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The Contribution of Income Mobility to Economic Insecurity in the US and Spain during the Great Recession

In: Measurement of Poverty, Deprivation, and Economic Mobility

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  • Olga Cantó
  • David O. Ruiz

Abstract

Abstract Recent evidence on the impact of the crisis on developed countries shows that changes in income inequality and poverty have been relatively small in spite of the macroeconomic heterogeneity of the recession across different economies. However, when evaluating individual perceptions linked to the crisis any changes in the chances to scale up or lose ground in the income ladder are also crucial. Our aim in this paper is to analyze to what extent the recession has had an impact on individual equivalent incomes and, in particular, on the prevalence of downward mobility in two developed countries where job losses have been large. We find that income losses have increased, particularly in Spain, and while age and education are key determinants of the probability of experiencing an income loss in both countries, the presence of children only increases the probability of an income loss in Spain.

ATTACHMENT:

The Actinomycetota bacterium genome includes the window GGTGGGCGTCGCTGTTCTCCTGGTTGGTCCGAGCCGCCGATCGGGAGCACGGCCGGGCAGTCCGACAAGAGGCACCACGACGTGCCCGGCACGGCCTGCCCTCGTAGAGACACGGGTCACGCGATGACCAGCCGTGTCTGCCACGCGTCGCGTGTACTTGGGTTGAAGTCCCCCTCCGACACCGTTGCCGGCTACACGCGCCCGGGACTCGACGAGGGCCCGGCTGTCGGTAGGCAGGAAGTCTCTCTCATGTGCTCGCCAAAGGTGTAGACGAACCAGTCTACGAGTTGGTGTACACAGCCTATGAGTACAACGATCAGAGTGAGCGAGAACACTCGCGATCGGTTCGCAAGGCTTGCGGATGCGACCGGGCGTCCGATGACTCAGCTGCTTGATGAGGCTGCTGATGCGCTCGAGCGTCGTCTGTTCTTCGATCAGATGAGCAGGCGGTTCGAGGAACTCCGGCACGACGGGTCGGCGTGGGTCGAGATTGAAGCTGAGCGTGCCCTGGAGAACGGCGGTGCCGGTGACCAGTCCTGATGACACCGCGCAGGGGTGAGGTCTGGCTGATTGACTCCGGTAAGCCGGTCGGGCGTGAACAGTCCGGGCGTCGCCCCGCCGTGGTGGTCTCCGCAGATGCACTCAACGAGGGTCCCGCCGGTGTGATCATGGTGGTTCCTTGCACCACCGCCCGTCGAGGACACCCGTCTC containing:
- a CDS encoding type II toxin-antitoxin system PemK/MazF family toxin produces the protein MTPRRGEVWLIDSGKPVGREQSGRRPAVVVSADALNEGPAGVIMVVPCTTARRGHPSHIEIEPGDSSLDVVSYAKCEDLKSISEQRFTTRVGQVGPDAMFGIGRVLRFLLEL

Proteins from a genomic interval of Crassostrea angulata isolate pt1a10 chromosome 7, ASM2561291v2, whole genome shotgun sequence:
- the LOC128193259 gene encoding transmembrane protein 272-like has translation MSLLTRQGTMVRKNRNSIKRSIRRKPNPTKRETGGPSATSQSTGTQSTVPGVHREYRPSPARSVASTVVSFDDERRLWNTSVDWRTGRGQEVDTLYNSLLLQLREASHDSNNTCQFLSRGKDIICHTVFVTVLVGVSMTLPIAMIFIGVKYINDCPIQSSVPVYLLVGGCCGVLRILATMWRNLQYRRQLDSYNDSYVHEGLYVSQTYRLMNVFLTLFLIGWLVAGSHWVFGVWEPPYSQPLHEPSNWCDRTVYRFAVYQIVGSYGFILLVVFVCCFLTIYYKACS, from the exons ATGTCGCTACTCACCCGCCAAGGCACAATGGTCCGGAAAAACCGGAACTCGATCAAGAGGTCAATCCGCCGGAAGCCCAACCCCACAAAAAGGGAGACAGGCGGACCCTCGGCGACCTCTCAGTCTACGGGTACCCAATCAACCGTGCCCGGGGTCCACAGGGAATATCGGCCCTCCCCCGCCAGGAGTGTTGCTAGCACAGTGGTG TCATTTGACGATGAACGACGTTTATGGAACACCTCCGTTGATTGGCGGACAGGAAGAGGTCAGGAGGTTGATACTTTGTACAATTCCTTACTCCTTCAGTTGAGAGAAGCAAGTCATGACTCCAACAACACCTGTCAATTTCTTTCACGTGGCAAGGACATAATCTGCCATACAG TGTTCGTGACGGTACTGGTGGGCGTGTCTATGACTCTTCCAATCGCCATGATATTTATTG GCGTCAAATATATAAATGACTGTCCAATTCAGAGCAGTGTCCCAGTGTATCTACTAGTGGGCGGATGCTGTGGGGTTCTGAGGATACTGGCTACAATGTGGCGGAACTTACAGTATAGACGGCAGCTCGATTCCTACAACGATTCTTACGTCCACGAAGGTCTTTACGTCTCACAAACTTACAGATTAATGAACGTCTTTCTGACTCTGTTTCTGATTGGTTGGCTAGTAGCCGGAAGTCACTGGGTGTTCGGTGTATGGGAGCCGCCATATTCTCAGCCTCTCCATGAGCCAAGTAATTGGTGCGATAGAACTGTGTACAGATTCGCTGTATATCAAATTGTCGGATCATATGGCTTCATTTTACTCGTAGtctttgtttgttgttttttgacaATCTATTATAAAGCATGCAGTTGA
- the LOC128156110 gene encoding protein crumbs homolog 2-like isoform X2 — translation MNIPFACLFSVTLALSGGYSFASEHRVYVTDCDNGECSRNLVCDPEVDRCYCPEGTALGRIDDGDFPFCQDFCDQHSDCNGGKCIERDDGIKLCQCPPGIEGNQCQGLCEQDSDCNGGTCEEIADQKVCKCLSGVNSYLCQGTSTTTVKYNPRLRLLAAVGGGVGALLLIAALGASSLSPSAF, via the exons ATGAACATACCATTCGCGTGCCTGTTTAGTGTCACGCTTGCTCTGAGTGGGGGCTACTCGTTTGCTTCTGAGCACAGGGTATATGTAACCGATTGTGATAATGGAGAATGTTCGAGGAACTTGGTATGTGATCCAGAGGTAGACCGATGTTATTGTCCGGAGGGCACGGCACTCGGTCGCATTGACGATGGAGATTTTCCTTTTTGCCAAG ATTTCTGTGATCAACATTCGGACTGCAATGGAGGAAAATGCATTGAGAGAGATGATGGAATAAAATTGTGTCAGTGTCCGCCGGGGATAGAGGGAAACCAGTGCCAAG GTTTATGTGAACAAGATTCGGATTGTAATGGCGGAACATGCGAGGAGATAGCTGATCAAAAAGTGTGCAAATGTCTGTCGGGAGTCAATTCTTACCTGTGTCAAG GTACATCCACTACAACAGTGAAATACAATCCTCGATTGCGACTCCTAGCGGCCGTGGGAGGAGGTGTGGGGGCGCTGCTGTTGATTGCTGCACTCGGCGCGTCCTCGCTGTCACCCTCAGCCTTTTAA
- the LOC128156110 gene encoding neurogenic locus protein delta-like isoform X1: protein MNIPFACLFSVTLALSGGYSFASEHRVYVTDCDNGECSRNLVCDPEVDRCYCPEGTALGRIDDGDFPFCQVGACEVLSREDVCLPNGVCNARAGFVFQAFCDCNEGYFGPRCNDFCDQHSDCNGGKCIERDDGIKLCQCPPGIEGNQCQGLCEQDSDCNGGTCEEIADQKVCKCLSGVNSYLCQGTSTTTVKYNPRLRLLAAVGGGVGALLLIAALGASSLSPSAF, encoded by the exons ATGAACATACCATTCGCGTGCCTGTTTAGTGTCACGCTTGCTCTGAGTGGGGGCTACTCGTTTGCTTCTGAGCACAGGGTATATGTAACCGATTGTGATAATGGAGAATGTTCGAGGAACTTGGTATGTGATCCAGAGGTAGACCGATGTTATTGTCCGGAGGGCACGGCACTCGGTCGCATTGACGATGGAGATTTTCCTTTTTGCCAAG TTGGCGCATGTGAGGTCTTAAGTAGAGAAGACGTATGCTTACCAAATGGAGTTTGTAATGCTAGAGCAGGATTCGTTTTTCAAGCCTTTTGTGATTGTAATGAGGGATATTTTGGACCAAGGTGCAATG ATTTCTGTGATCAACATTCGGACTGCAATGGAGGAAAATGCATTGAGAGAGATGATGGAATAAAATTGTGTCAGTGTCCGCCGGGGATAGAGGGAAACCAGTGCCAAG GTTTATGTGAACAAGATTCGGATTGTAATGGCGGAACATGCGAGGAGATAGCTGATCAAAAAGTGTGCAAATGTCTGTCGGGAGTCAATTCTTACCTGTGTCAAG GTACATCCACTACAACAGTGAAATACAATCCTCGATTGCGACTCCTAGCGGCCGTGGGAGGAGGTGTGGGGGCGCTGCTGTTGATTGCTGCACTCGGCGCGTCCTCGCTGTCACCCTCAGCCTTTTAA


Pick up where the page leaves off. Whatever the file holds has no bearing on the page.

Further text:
Suggested Citation

  • Olga Cantó & David O. Ruiz, 2015. "The Contribution of Income Mobility to Economic Insecurity in the US and Spain during the Great Recession," Research on Economic Inequality,in: Measurement of Poverty, Deprivation, and Economic Mobility, volume 23, pages 109-152 Emerald Publishing Ltd.
  • Handle: RePEc:eme:reinzz:s1049-258520150000023004
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    Cited by:

    1. Elena Bárcena & Olga Cantó, 2018. "A simple subgroup decomposable measure of downward (and upward) income mobility," Working Papers 472, ECINEQ, Society for the Study of Economic Inequality.
    2. Michael Savage, 2016. "Poorest Made Poorer? Decomposing income losses at the bottom of the income distribution during the Great Recession," Papers WP528, Economic and Social Research Institute (ESRI).

    More about this item

    Keywords

    Mobility; economic insecurity; income volatility; recession; US; Spain; D31; D63; I14;

    JEL classification:

    • D31 - Microeconomics - - Distribution - - - Personal Income and Wealth Distribution
    • D63 - Microeconomics - - Welfare Economics - - - Equity, Justice, Inequality, and Other Normative Criteria and Measurement
    • I14 - Health, Education, and Welfare - - Health - - - Health and Inequality

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